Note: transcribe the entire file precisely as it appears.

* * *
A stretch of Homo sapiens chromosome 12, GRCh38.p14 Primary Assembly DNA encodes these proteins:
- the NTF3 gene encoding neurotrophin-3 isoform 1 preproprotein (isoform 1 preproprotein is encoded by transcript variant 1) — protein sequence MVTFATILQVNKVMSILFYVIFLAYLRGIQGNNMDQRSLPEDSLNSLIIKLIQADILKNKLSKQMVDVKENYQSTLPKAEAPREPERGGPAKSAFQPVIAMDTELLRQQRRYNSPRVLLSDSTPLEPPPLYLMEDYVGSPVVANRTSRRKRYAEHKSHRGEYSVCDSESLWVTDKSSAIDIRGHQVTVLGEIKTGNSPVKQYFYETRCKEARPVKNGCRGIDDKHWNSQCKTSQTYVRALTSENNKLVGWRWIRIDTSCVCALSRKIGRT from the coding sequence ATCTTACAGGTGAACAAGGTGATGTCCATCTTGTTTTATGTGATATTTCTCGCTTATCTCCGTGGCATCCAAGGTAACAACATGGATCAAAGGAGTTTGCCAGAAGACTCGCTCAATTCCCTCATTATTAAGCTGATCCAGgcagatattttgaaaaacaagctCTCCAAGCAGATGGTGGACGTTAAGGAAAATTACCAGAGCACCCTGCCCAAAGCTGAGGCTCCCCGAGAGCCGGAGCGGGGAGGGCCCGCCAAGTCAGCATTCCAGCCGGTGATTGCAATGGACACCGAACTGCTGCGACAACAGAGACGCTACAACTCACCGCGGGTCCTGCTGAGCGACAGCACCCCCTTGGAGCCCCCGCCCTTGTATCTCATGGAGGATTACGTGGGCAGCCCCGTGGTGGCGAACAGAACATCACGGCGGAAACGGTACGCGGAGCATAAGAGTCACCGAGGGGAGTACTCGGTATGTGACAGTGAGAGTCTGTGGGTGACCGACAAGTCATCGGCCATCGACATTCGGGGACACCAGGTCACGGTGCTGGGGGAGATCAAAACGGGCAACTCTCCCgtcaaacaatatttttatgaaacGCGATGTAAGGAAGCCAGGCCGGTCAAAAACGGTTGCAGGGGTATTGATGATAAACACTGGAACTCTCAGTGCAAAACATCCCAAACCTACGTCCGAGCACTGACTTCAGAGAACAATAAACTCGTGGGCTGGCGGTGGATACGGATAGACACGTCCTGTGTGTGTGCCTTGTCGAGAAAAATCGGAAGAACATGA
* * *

A stretch of Homo sapiens chromosome 12, GRCh38.p14 Primary Assembly DNA encodes these proteins:
- the NTF3 gene encoding neurotrophin-3 isoform 1 preproprotein (isoform 1 preproprotein is encoded by transcript variant 1) — protein sequence MVTFATILQVNKVMSILFYVIFLAYLRGIQGNNMDQRSLPEDSLNSLIIKLIQADILKNKLSKQMVDVKENYQSTLPKAEAPREPERGGPAKSAFQPVIAMDTELLRQQRRYNSPRVLLSDSTPLEPPPLYLMEDYVGSPVVANRTSRRKRYAEHKSHRGEYSVCDSESLWVTDKSSAIDIRGHQVTVLGEIKTGNSPVKQYFYETRCKEARPVKNGCRGIDDKHWNSQCKTSQTYVRALTSENNKLVGWRWIRIDTSCVCALSRKIGRT from the coding sequence ATCTTACAGGTGAACAAGGTGATGTCCATCTTGTTTTATGTGATATTTCTCGCTTATCTCCGTGGCATCCAAGGTAACAACATGGATCAAAGGAGTTTGCCAGAAGACTCGCTCAATTCCCTCATTATTAAGCTGATCCAGgcagatattttgaaaaacaagctCTCCAAGCAGATGGTGGACGTTAAGGAAAATTACCAGAGCACCCTGCCCAAAGCTGAGGCTCCCCGAGAGCCGGAGCGGGGAGGGCCCGCCAAGTCAGCATTCCAGCCGGTGATTGCAATGGACACCGAACTGCTGCGACAACAGAGACGCTACAACTCACCGCGGGTCCTGCTGAGCGACAGCACCCCCTTGGAGCCCCCGCCCTTGTATCTCATGGAGGATTACGTGGGCAGCCCCGTGGTGGCGAACAGAACATCACGGCGGAAACGGTACGCGGAGCATAAGAGTCACCGAGGGGAGTACTCGGTATGTGACAGTGAGAGTCTGTGGGTGACCGACAAGTCATCGGCCATCGACATTCGGGGACACCAGGTCACGGTGCTGGGGGAGATCAAAACGGGCAACTCTCCCgtcaaacaatatttttatgaaacGCGATGTAAGGAAGCCAGGCCGGTCAAAAACGGTTGCAGGGGTATTGATGATAAACACTGGAACTCTCAGTGCAAAACATCCCAAACCTACGTCCGAGCACTGACTTCAGAGAACAATAAACTCGTGGGCTGGCGGTGGATACGGATAGACACGTCCTGTGTGTGTGCCTTGTCGAGAAAAATCGGAAGAACATGA